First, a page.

Pressure on the media has been growing since the Gezi Park protests erupted in Istanbul in 2013, fuelling a nationwide outpouring of anti-government sentiment. The cracks began to show, and six months later a corruption scandal broke involving those in the highest levels of the Turkish government. Shortly after this, in 2014, Recip Tayyip Erdoğan’s ruling Justice and Development Party (AKP) passed a bill granting the government the power to block internet sites. Twitter became a personal target for Erdoğan – it was banned for two months. Broadcast bans have also become commonplace procedure after major incidents, allowing the government to control the way news is reported.

In the general election of June 2015, Erdoğan’s AKP failed to win an outright majority for the first time since coming to power in 2002. At the same time, the left-wing pro-Kurdish People’s Democratic Party (HDP) party broke through the 10 percent threshold required for it to have its representatives in the Turkish parliament – a shift in the balance of power that would have thwarted Erdoğan’s ambitions of creating an executive presidency. In the months that followed, peace talks with the Kurds broke down, and violent conflict between the Turkish state and the Kurdistan Workers’ Party (PKK) was reignited. Consequently a rise in nationalist and anti-Kurdish sentiment saw the AKP claw back votes from both the HDP and the National Movement Party (MHP) to increase their share of the votes in the snap elections held in November of 2015 from 40.9 percent to 49.5 percent.

The creation of 'pool media'

The lack of opposition media and the overwhelming volume of pro-government media provided an additional campaign tool for the AKP who could rely on the latter to repeat their refrain that the election offered a choice between stability (returning the AKP’s majority) and chaos (any alternative). In order to achieve this, due to alleged financial difficulties, newspapers and media groups were seized by a government-affiliated body and then bought by pooling funds by pro-government businesses, who subsequently landed large government contracts. This created what is known as ‘pool media’ and six of the country’s top fifteen newspapers fall into this category. They all tend to follow the same format and reproduce similar pro-government content.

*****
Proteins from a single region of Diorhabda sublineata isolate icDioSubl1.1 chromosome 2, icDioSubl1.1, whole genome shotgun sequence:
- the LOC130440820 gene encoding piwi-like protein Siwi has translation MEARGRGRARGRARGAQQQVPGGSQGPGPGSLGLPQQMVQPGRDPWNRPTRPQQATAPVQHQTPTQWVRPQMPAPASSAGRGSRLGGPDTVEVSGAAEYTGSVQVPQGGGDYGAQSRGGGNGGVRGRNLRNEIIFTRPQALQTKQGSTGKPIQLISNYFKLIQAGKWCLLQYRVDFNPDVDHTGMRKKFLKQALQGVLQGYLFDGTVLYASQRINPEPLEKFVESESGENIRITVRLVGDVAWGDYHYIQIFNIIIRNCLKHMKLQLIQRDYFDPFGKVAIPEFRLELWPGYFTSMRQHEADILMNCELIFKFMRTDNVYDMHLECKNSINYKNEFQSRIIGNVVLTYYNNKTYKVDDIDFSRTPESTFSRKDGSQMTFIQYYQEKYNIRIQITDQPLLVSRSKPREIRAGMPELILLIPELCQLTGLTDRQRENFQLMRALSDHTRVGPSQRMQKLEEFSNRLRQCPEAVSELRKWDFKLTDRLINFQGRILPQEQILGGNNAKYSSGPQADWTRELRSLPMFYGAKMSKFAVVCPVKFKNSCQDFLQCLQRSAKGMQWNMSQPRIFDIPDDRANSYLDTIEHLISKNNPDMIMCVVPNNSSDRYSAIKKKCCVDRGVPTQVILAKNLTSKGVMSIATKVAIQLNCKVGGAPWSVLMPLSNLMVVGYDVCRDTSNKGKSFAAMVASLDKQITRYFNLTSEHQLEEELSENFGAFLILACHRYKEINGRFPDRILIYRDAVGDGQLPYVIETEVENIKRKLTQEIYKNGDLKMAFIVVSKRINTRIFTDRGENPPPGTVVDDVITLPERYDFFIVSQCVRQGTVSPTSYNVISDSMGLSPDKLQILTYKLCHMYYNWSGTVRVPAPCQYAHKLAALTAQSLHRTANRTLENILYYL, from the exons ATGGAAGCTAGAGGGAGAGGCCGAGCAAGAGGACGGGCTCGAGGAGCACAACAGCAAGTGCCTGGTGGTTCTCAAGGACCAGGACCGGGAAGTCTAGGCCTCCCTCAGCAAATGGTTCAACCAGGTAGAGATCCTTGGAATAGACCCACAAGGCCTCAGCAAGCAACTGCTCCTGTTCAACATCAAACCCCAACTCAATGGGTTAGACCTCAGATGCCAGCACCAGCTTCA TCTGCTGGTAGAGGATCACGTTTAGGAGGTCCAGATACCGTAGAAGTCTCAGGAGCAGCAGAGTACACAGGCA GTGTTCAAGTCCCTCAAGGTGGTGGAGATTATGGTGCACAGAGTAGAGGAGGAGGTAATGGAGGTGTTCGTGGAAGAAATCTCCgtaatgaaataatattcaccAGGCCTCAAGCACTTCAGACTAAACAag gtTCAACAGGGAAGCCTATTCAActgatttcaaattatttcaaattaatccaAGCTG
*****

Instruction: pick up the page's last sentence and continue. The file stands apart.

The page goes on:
Speaking about the implications of this, Önderoğlu (who works as the Reporters Sans Frontières representative in Turkey) said: “When you take into consideration the fact that 80 percent of the media market already belongs to pro-government circles you can see that what we are trying to do now is ensure the protection of the remaining 20 percent of the critical media. We are going through a very tragic and alarming process at the moment – will we be eventually be living in a country when critical media is entirely silenced? Will Kurds, Alevis, leftists, and secular types still have a voice in this country?”.

This reduction in critical voices can obviously have a direct impact on the state of democracy in Turkey. Yet I spoke to another freelance journalist (who preferred to remain anonymous) who thinks that the power of the pool media has been overstated: “Although those newspapers are dominant in the media landscape, I don’t think anybody who is not already an AKP supporter is going to read them – it’s like preaching to the converted. Television remains the number one news source in Turkey. And the problem is, if a Turkish citizen is interested in getting news that is not tailored to the benefit of the government, there are far less sources to go to – especially on television. It’s self-censorship and the reduction in critical outlets that are the major threats to Turkish media and consequently to its democracy.”

A new media emerges